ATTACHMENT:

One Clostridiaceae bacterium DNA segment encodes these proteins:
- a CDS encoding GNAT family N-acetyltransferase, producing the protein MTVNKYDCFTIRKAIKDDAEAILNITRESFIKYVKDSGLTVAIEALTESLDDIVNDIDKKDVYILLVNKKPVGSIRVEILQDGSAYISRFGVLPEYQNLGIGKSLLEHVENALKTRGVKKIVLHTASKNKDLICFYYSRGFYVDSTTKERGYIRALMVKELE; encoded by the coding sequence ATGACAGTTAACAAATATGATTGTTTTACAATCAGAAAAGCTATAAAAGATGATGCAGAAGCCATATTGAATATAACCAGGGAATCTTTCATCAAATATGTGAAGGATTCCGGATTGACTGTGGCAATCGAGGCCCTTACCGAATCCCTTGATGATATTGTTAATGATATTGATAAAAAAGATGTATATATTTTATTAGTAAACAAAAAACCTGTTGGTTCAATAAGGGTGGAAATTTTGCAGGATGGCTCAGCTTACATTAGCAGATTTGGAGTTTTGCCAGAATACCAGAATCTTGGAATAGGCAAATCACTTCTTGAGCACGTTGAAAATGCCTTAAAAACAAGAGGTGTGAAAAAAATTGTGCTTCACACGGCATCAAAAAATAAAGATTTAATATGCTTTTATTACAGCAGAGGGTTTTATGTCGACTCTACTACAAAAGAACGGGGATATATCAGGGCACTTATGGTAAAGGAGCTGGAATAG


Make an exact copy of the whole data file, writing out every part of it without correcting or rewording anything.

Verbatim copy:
One Clostridiaceae bacterium DNA segment encodes these proteins:
- a CDS encoding GNAT family N-acetyltransferase, producing the protein MTVNKYDCFTIRKAIKDDAEAILNITRESFIKYVKDSGLTVAIEALTESLDDIVNDIDKKDVYILLVNKKPVGSIRVEILQDGSAYISRFGVLPEYQNLGIGKSLLEHVENALKTRGVKKIVLHTASKNKDLICFYYSRGFYVDSTTKERGYIRALMVKELE; encoded by the coding sequence ATGACAGTTAACAAATATGATTGTTTTACAATCAGAAAAGCTATAAAAGATGATGCAGAAGCCATATTGAATATAACCAGGGAATCTTTCATCAAATATGTGAAGGATTCCGGATTGACTGTGGCAATCGAGGCCCTTACCGAATCCCTTGATGATATTGTTAATGATATTGATAAAAAAGATGTATATATTTTATTAGTAAACAAAAAACCTGTTGGTTCAATAAGGGTGGAAATTTTGCAGGATGGCTCAGCTTACATTAGCAGATTTGGAGTTTTGCCAGAATACCAGAATCTTGGAATAGGCAAATCACTTCTTGAGCACGTTGAAAATGCCTTAAAAACAAGAGGTGTGAAAAAAATTGTGCTTCACACGGCATCAAAAAATAAAGATTTAATATGCTTTTATTACAGCAGAGGGTTTTATGTCGACTCTACTACAAAAGAACGGGGATATATCAGGGCACTTATGGTAAAGGAGCTGGAATAG